PHOTO: Obama with his mother Stanley Ann Dunham. The Kansas-born Dunham was distantly related to John Punch, an African who was enslaved for life in 1640 in colonial Virginia.
The first American slave begat the first black president.
A team of genealogists has discovered strong evidence that President Obama is the 11th great-grandson of America’s first documented African slave, Ancestry.com has announced.
Even more surprising, the family connection comes through Obama’s white mother, Stanley Ann Dunham, rather than his Kenyan father.
Ancestry.com said its team’s discovery that Dunham’s Virginia ancestors had actually descended from an African man prompted them to dig deeper into Obama’s African-American roots.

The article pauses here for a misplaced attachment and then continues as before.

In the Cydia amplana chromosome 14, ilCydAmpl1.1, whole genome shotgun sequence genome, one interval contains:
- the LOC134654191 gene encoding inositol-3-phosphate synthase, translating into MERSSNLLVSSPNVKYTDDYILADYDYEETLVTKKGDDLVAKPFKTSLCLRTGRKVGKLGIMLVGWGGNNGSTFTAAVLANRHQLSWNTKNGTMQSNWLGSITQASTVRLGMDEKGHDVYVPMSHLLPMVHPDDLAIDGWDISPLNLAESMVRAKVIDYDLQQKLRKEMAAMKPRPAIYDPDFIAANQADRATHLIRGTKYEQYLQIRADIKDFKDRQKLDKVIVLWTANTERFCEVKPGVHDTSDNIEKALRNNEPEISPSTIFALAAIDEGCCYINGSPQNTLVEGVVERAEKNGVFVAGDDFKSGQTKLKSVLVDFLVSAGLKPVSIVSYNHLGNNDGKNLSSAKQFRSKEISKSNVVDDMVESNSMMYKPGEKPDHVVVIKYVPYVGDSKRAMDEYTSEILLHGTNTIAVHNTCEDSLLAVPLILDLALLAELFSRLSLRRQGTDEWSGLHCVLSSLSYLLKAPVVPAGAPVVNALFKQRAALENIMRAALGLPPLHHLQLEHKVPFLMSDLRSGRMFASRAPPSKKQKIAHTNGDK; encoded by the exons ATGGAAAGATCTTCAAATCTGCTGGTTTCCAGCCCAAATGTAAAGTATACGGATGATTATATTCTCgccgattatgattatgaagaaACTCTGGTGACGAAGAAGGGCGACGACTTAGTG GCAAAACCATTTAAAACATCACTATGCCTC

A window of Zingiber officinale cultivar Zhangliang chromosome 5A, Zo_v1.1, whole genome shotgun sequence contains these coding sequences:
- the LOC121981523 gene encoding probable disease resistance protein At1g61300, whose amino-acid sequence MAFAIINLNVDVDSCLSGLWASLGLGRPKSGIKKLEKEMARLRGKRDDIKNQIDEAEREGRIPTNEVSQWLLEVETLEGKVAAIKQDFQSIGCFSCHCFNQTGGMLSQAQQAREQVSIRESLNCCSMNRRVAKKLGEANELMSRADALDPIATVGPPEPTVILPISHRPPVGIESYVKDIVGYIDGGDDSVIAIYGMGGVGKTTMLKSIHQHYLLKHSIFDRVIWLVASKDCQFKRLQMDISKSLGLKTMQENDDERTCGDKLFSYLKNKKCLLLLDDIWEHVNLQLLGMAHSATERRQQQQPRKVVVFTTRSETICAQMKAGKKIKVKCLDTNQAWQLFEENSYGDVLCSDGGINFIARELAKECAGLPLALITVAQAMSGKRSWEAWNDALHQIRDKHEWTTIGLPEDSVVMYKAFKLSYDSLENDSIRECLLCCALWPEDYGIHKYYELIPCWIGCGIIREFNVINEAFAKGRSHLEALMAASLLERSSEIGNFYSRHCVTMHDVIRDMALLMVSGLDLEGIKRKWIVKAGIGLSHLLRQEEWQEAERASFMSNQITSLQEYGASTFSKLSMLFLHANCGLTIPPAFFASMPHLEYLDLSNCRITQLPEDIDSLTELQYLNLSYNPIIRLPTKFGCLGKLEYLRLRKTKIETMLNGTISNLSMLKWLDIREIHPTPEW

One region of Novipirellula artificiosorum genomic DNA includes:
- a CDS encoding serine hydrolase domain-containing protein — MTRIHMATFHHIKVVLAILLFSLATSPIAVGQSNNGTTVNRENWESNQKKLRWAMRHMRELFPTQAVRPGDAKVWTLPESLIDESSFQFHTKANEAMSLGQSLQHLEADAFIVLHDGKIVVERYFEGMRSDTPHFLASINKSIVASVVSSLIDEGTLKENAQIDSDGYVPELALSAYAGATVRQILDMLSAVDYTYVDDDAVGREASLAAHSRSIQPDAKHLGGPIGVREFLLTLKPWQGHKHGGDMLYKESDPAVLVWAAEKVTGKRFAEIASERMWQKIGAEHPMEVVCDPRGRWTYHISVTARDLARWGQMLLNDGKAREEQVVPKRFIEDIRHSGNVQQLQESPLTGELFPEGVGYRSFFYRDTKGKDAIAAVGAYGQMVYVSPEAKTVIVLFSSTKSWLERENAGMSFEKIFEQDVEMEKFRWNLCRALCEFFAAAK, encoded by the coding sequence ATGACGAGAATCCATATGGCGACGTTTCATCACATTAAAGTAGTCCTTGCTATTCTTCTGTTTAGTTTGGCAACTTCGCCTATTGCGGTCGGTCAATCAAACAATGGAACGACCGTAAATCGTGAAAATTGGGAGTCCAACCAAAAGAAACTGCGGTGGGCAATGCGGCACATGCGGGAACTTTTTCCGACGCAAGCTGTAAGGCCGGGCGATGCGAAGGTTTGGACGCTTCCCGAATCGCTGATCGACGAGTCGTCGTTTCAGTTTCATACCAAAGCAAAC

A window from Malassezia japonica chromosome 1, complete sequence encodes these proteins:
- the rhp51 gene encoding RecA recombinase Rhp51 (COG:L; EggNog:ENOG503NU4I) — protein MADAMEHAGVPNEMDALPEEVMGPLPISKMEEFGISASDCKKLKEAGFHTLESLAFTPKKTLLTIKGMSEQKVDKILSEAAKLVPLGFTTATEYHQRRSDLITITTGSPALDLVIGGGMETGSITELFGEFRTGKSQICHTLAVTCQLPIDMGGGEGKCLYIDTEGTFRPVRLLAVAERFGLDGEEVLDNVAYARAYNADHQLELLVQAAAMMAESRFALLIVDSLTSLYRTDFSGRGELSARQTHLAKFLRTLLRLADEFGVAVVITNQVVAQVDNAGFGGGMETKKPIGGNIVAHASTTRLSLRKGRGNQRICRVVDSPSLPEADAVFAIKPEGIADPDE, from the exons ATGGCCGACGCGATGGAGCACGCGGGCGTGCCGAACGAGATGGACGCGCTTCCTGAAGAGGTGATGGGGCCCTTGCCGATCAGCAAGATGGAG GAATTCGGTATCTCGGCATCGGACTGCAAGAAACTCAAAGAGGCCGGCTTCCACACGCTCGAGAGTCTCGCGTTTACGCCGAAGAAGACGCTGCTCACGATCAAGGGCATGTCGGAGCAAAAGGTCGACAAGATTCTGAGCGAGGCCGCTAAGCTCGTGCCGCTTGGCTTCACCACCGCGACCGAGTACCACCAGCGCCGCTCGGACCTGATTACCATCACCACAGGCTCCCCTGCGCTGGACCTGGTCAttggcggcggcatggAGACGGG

That man turned out to be John Punch, an indentured servant in Colonial Virginia who was enslaved for life in 1640 as a punishment for trying to escape. His life sentence marked the first documented case of African slavery - rather than indentured servitude - in the American colonies.
Ancestry.com said records suggest that Punch had children with a white woman, who inherited her free status. Some of their descendants passed as white, married into white families, and went on to be successful land owners in Virginia.
Eventually, that family produced Obama’s maternal grandmother, Madelyn Lee Payne, and then his mother.
Elizabeth Shown Mills, an expert in Southern genealogy, endorsed Ancestry.com’s conclusion, which was reached using records and DNA analysis.
“Genealogical research on individuals who lived hundreds of years ago can never definitively prove that one man fathered another, but this research meets the highest standards and can be offered with confidence,” she said in a statement.
Ancestry.com genealogists previously uncovered that Obama’s family tree has roots in both Ireland and Germany.
They also found that Obama is distantly related to a key supporter, billionaire Warren Buffett, and a chief critic, former vice presidential contender Sarah Palin.